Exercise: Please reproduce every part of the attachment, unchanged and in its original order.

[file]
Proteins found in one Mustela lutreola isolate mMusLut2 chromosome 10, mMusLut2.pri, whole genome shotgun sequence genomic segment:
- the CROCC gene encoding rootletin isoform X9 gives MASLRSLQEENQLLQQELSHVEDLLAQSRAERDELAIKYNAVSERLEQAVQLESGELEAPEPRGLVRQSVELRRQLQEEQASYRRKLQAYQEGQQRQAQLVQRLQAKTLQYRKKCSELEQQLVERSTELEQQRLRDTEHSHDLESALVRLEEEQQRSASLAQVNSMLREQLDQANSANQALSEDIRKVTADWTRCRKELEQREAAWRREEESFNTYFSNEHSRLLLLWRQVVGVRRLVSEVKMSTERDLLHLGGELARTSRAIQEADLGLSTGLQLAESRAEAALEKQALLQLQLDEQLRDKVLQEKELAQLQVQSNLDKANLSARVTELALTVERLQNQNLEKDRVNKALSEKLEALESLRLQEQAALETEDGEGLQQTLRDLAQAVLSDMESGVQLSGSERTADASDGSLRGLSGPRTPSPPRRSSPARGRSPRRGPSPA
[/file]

Proteins found in one Mustela lutreola isolate mMusLut2 chromosome 10, mMusLut2.pri, whole genome shotgun sequence genomic segment:
- the CROCC gene encoding rootletin isoform X9 gives MASLRSLQEENQLLQQELSHVEDLLAQSRAERDELAIKYNAVSERLEQAVQLESGELEAPEPRGLVRQSVELRRQLQEEQASYRRKLQAYQEGQQRQAQLVQRLQAKTLQYRKKCSELEQQLVERSTELEQQRLRDTEHSHDLESALVRLEEEQQRSASLAQVNSMLREQLDQANSANQALSEDIRKVTADWTRCRKELEQREAAWRREEESFNTYFSNEHSRLLLLWRQVVGVRRLVSEVKMSTERDLLHLGGELARTSRAIQEADLGLSTGLQLAESRAEAALEKQALLQLQLDEQLRDKVLQEKELAQLQVQSNLDKANLSARVTELALTVERLQNQNLEKDRVNKALSEKLEALESLRLQEQAALETEDGEGLQQTLRDLAQAVLSDMESGVQLSGSERTADASDGSLRGLSGPRTPSPPRRSSPARGRSPRRGPSPA